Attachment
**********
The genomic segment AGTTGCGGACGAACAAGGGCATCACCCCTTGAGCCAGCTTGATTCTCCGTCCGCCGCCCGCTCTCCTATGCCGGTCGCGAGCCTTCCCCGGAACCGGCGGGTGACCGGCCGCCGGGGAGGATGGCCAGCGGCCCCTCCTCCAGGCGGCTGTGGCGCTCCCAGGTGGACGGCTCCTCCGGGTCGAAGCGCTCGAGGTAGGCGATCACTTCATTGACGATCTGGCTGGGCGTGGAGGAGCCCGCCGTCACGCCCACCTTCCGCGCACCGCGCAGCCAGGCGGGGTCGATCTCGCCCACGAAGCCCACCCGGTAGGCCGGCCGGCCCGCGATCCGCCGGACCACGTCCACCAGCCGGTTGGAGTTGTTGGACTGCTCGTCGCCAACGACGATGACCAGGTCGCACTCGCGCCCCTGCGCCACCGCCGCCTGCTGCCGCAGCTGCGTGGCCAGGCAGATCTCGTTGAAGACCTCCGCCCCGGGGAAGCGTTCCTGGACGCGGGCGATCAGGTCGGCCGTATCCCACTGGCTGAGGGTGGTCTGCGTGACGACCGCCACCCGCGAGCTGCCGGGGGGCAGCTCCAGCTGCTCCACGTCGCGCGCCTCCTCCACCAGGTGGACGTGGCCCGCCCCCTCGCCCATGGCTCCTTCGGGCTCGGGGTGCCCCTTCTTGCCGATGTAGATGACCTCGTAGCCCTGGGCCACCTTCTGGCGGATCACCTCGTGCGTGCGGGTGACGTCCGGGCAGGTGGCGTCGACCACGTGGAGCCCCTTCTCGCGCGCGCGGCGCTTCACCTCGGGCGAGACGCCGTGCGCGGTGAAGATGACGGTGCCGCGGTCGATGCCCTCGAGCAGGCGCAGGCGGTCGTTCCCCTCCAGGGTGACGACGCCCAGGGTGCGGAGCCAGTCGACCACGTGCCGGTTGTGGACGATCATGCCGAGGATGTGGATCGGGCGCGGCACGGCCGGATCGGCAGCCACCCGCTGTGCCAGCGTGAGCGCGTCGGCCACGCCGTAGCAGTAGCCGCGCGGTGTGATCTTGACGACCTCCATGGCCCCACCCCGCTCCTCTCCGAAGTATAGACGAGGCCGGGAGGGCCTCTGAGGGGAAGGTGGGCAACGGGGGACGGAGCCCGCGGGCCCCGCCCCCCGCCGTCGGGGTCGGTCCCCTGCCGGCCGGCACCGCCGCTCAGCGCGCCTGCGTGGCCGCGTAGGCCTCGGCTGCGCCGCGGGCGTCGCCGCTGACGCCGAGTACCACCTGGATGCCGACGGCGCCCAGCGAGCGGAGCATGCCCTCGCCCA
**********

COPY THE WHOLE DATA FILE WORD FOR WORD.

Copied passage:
The genomic segment AGTTGCGGACGAACAAGGGCATCACCCCTTGAGCCAGCTTGATTCTCCGTCCGCCGCCCGCTCTCCTATGCCGGTCGCGAGCCTTCCCCGGAACCGGCGGGTGACCGGCCGCCGGGGAGGATGGCCAGCGGCCCCTCCTCCAGGCGGCTGTGGCGCTCCCAGGTGGACGGCTCCTCCGGGTCGAAGCGCTCGAGGTAGGCGATCACTTCATTGACGATCTGGCTGGGCGTGGAGGAGCCCGCCGTCACGCCCACCTTCCGCGCACCGCGCAGCCAGGCGGGGTCGATCTCGCCCACGAAGCCCACCCGGTAGGCCGGCCGGCCCGCGATCCGCCGGACCACGTCCACCAGCCGGTTGGAGTTGTTGGACTGCTCGTCGCCAACGACGATGACCAGGTCGCACTCGCGCCCCTGCGCCACCGCCGCCTGCTGCCGCAGCTGCGTGGCCAGGCAGATCTCGTTGAAGACCTCCGCCCCGGGGAAGCGTTCCTGGACGCGGGCGATCAGGTCGGCCGTATCCCACTGGCTGAGGGTGGTCTGCGTGACGACCGCCACCCGCGAGCTGCCGGGGGGCAGCTCCAGCTGCTCCACGTCGCGCGCCTCCTCCACCAGGTGGACGTGGCCCGCCCCCTCGCCCATGGCTCCTTCGGGCTCGGGGTGCCCCTTCTTGCCGATGTAGATGACCTCGTAGCCCTGGGCCACCTTCTGGCGGATCACCTCGTGCGTGCGGGTGACGTCCGGGCAGGTGGCGTCGACCACGTGGAGCCCCTTCTCGCGCGCGCGGCGCTTCACCTCGGGCGAGACGCCGTGCGCGGTGAAGATGACGGTGCCGCGGTCGATGCCCTCGAGCAGGCGCAGGCGGTCGTTCCCCTCCAGGGTGACGACGCCCAGGGTGCGGAGCCAGTCGACCACGTGCCGGTTGTGGACGATCATGCCGAGGATGTGGATCGGGCGCGGCACGGCCGGATCGGCAGCCACCCGCTGTGCCAGCGTGAGCGCGTCGGCCACGCCGTAGCAGTAGCCGCGCGGTGTGATCTTGACGACCTCCATGGCCCCACCCCGCTCCTCTCCGAAGTATAGACGAGGCCGGGAGGGCCTCTGAGGGGAAGGTGGGCAACGGGGGACGGAGCCCGCGGGCCCCGCCCCCCGCCGTCGGGGTCGGTCCCCTGCCGGCCGGCACCGCCGCTCAGCGCGCCTGCGTGGCCGCGTAGGCCTCGGCTGCGCCGCGGGCGTCGCCGCTGACGCCGAGTACCACCTGGATGCCGACGGCGCCCAGCGAGCGGAGCATGCCCTCGCCCA